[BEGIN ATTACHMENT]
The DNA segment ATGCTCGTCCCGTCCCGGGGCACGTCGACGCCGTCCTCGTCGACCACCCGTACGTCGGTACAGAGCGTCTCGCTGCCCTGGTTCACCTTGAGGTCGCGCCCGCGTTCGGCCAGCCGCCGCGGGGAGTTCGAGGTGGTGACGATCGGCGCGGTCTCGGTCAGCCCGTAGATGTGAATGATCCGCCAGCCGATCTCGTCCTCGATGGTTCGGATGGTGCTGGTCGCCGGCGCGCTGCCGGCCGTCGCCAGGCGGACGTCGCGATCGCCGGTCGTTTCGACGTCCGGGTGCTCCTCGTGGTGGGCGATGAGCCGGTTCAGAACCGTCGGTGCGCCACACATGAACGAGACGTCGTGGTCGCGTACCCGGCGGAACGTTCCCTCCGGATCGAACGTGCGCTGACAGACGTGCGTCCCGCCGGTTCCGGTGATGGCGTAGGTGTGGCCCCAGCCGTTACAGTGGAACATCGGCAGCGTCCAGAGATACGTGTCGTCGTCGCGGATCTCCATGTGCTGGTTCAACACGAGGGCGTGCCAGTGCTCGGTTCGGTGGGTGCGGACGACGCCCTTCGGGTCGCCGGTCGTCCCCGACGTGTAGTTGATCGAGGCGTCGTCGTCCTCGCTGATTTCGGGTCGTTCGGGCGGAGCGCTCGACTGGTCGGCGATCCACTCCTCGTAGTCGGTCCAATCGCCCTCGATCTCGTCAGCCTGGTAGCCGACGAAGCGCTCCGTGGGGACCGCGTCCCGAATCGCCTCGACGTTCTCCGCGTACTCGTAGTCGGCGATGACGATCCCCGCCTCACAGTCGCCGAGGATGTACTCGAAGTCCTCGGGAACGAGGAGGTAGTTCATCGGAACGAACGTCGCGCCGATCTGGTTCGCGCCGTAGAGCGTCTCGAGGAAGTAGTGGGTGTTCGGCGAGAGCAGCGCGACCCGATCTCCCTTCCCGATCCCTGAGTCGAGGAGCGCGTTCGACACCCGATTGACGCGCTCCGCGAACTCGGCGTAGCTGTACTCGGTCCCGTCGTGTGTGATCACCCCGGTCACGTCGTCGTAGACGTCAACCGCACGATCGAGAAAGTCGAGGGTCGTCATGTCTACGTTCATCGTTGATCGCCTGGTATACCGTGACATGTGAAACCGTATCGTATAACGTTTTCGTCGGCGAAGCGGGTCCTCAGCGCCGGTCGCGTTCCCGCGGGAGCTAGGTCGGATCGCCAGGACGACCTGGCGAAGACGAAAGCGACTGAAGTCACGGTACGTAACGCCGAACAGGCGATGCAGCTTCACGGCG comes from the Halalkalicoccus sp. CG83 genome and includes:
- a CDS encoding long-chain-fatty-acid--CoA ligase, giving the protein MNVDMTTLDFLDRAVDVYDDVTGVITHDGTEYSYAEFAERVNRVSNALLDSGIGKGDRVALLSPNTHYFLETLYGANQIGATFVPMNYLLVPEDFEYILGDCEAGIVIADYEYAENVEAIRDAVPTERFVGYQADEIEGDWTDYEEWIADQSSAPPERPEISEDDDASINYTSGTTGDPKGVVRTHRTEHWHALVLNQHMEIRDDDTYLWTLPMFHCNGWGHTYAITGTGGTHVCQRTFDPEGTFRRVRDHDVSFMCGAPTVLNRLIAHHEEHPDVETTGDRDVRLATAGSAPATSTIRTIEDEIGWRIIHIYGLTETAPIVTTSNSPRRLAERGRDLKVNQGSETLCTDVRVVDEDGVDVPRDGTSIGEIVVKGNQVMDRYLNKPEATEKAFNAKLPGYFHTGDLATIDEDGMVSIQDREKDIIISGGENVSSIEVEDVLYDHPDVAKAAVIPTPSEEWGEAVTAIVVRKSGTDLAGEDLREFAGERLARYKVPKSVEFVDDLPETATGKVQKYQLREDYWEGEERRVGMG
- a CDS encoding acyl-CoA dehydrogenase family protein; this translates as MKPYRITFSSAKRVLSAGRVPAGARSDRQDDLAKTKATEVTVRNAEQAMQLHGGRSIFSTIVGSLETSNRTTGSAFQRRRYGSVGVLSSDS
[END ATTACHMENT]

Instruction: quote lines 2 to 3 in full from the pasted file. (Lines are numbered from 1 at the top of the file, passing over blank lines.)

- a CDS encoding long-chain-fatty-acid--CoA ligase, giving the protein MNVDMTTLDFLDRAVDVYDDVTGVITHDGTEYSYAEFAERVNRVSNALLDSGIGKGDRVALLSPNTHYFLETLYGANQIGATFVPMNYLLVPEDFEYILGDCEAGIVIADYEYAENVEAIRDAVPTERFVGYQADEIEGDWTDYEEWIADQSSAPPERPEISEDDDASINYTSGTTGDPKGVVRTHRTEHWHALVLNQHMEIRDDDTYLWTLPMFHCNGWGHTYAITGTGGTHVCQRTFDPEGTFRRVRDHDVSFMCGAPTVLNRLIAHHEEHPDVETTGDRDVRLATAGSAPATSTIRTIEDEIGWRIIHIYGLTETAPIVTTSNSPRRLAERGRDLKVNQGSETLCTDVRVVDEDGVDVPRDGTSIGEIVVKGNQVMDRYLNKPEATEKAFNAKLPGYFHTGDLATIDEDGMVSIQDREKDIIISGGENVSSIEVEDVLYDHPDVAKAAVIPTPSEEWGEAVTAIVVRKSGTDLAGEDLREFAGERLARYKVPKSVEFVDDLPETATGKVQKYQLREDYWEGEERRVGMG
- a CDS encoding acyl-CoA dehydrogenase family protein; this translates as MKPYRITFSSAKRVLSAGRVPAGARSDRQDDLAKTKATEVTVRNAEQAMQLHGGRSIFSTIVGSLETSNRTTGSAFQRRRYGSVGVLSSDS